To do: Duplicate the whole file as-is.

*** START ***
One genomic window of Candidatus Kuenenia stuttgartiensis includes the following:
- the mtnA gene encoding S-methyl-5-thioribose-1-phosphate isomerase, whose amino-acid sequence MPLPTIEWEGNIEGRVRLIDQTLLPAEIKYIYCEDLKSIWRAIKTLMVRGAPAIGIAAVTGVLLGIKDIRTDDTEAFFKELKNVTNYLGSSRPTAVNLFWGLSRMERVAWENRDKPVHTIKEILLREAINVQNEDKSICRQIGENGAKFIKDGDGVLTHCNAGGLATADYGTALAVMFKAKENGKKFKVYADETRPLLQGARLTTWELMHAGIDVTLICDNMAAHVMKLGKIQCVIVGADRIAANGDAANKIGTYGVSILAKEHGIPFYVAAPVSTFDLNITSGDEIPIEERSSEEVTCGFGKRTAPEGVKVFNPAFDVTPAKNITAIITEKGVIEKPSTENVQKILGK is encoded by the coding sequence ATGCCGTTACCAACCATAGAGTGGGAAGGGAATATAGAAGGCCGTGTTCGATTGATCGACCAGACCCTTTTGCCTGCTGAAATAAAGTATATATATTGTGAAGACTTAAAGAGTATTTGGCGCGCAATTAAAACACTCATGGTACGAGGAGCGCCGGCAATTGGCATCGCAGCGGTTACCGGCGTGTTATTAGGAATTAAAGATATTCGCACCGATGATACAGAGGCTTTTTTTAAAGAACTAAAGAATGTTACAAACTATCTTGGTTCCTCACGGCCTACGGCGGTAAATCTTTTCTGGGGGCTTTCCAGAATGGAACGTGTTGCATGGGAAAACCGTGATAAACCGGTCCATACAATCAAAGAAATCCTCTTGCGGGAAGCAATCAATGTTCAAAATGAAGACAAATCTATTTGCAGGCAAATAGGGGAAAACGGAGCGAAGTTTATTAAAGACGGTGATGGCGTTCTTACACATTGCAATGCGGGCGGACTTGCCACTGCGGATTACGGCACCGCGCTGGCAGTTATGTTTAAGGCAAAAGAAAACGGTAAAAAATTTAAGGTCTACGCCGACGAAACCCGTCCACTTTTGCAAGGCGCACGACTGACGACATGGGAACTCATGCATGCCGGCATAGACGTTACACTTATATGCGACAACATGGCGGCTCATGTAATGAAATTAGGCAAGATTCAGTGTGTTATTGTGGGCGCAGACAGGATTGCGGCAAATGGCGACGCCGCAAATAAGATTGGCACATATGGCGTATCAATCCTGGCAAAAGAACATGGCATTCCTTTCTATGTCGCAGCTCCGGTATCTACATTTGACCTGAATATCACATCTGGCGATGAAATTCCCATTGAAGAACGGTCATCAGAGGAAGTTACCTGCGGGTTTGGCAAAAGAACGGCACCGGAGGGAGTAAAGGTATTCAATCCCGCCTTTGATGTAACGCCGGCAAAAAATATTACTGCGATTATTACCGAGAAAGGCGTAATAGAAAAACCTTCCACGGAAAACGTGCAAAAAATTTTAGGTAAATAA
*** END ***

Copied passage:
One genomic window of Candidatus Kuenenia stuttgartiensis includes the following:
- the mtnA gene encoding S-methyl-5-thioribose-1-phosphate isomerase, whose amino-acid sequence MPLPTIEWEGNIEGRVRLIDQTLLPAEIKYIYCEDLKSIWRAIKTLMVRGAPAIGIAAVTGVLLGIKDIRTDDTEAFFKELKNVTNYLGSSRPTAVNLFWGLSRMERVAWENRDKPVHTIKEILLREAINVQNEDKSICRQIGENGAKFIKDGDGVLTHCNAGGLATADYGTALAVMFKAKENGKKFKVYADETRPLLQGARLTTWELMHAGIDVTLICDNMAAHVMKLGKIQCVIVGADRIAANGDAANKIGTYGVSILAKEHGIPFYVAAPVSTFDLNITSGDEIPIEERSSEEVTCGFGKRTAPEGVKVFNPAFDVTPAKNITAIITEKGVIEKPSTENVQKILGK is encoded by the coding sequence ATGCCGTTACCAACCATAGAGTGGGAAGGGAATATAGAAGGCCGTGTTCGATTGATCGACCAGACCCTTTTGCCTGCTGAAATAAAGTATATATATTGTGAAGACTTAAAGAGTATTTGGCGCGCAATTAAAACACTCATGGTACGAGGAGCGCCGGCAATTGGCATCGCAGCGGTTACCGGCGTGTTATTAGGAATTAAAGATATTCGCACCGATGATACAGAGGCTTTTTTTAAAGAACTAAAGAATGTTACAAACTATCTTGGTTCCTCACGGCCTACGGCGGTAAATCTTTTCTGGGGGCTTTCCAGAATGGAACGTGTTGCATGGGAAAACCGTGATAAACCGGTCCATACAATCAAAGAAATCCTCTTGCGGGAAGCAATCAATGTTCAAAATGAAGACAAATCTATTTGCAGGCAAATAGGGGAAAACGGAGCGAAGTTTATTAAAGACGGTGATGGCGTTCTTACACATTGCAATGCGGGCGGACTTGCCACTGCGGATTACGGCACCGCGCTGGCAGTTATGTTTAAGGCAAAAGAAAACGGTAAAAAATTTAAGGTCTACGCCGACGAAACCCGTCCACTTTTGCAAGGCGCACGACTGACGACATGGGAACTCATGCATGCCGGCATAGACGTTACACTTATATGCGACAACATGGCGGCTCATGTAATGAAATTAGGCAAGATTCAGTGTGTTATTGTGGGCGCAGACAGGATTGCGGCAAATGGCGACGCCGCAAATAAGATTGGCACATATGGCGTATCAATCCTGGCAAAAGAACATGGCATTCCTTTCTATGTCGCAGCTCCGGTATCTACATTTGACCTGAATATCACATCTGGCGATGAAATTCCCATTGAAGAACGGTCATCAGAGGAAGTTACCTGCGGGTTTGGCAAAAGAACGGCACCGGAGGGAGTAAAGGTATTCAATCCCGCCTTTGATGTAACGCCGGCAAAAAATATTACTGCGATTATTACCGAGAAAGGCGTAATAGAAAAACCTTCCACGGAAAACGTGCAAAAAATTTTAGGTAAATAA